You could consider using any ISA savings you have first and delay accessing your pension savings, giving them more time to stay invested and potentially grow in value. Remember though, the value of all investments can go down as well as up, and you may get back less than you paid in.

Or, if you’ve already started taking an income from your pension, you could use your ISA savings to supplement that income. This could allow you to take smaller payments from your pension and avoid overpaying income tax on them.

Getting to grips with tax implications can be a bit overwhelming as there’s a lot to figure out. Tax rules and legislation can change, and personal circumstances and where you live in the UK also have an impact on your tax treatment. On top of that, tax varies for other sources of income like property, state benefits, or even your salary if you’re planning on working in some capacity for a little longer.

Getting some advice about your retirement plan can really help clear up any confusion and give you confidence that you’re taking your money in the best and most tax-efficient way for you.

3. Keep track of your investments

Where your money is invested could have the biggest impact on how long it will last in retirement. So it’s important to regularly review your investments to make sure they remain on track and remain aligned with your plans and attitude to risk.

For example, your pension savings may be invested in fairly high-risk funds that have the potential to grow significantly in value, but also are more likely to experience larger losses, particularly during periods of market volatility. Moving to lower-risk investments means that you’re less likely to see big ups and downs in the value of your pension savings.

However, if you’re relying on your pension savings to provide you with a comfortable income for the rest of your life, you also need to make sure that your investments will provide enough growth potential. This is particularly important in the current climate where your money faces the double challenge of rising inflation and potentially having to last for many years.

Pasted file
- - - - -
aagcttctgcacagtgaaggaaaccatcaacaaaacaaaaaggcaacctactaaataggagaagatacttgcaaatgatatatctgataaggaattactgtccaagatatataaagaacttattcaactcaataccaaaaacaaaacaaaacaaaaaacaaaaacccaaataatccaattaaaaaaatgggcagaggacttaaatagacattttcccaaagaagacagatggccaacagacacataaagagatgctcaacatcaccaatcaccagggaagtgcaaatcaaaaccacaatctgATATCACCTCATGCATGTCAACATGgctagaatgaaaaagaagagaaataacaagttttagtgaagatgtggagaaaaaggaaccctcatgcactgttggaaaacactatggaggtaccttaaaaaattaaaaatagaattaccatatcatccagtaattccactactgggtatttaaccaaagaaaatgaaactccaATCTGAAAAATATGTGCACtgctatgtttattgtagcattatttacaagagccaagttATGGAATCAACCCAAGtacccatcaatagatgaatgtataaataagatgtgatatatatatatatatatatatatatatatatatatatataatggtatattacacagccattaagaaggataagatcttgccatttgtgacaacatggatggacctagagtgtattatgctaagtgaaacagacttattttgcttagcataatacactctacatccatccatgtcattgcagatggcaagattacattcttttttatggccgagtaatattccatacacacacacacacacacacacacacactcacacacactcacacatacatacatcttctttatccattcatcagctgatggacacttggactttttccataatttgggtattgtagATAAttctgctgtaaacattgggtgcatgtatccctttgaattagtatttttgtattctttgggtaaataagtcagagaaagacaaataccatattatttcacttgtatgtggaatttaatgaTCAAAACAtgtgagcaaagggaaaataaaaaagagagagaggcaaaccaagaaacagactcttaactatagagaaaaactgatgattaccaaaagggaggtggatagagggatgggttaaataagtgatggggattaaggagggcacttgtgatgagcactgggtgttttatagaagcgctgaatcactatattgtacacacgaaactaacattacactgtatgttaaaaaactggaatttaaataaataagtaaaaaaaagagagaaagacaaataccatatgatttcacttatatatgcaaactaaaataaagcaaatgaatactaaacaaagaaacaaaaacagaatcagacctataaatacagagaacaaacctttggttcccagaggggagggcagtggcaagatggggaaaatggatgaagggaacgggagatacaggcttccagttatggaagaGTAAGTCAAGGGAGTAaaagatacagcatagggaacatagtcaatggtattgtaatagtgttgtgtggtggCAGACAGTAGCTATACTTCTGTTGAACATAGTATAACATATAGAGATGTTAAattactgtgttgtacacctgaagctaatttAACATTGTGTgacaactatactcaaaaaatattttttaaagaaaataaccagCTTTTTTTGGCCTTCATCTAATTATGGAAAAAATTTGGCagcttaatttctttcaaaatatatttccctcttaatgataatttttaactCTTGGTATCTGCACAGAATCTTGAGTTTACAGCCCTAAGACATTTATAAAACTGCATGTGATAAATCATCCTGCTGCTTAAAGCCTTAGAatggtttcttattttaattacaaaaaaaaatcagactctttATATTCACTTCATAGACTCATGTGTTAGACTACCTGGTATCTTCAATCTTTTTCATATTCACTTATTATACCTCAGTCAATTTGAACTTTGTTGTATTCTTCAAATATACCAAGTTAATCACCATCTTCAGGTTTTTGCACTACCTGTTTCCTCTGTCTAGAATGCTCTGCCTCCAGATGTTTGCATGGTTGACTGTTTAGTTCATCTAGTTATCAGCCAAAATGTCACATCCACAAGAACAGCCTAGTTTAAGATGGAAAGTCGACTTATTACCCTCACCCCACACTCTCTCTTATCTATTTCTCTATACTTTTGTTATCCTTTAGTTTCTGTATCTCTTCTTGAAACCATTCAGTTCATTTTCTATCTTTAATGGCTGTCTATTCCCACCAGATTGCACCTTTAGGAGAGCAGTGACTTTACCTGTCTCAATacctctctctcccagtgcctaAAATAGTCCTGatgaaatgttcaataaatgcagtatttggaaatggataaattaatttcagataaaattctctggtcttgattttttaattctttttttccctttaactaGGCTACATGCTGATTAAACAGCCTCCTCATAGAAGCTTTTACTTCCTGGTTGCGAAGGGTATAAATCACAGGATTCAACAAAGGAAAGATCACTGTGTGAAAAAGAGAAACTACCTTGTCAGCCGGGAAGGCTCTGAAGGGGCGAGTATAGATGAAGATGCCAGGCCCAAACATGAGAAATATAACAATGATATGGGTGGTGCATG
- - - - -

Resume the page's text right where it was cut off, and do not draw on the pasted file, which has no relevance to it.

Professional advice could provide some welcome reassurance if you don’t feel confident choosing and reviewing your own investments so that you get the right balance between growth and smoother returns.

4. Speak to a retirement specialist

If you have specific questions about funding your retirement lifestyle, or if you’re feeling anxious about spending money in retirement, speaking to a financial adviser could help you understand your options.

Find out how abrdn's financial planning services could help with your retirement planning.

The information in this article should not be regarded as financial advice. Information is based on our understanding in July 2022. The value of all investments can go down as well as up, and you may get back less than you paid in. Tax rules can always change in the future. Your own circumstances and where you live in the UK could have an impact on tax treatment.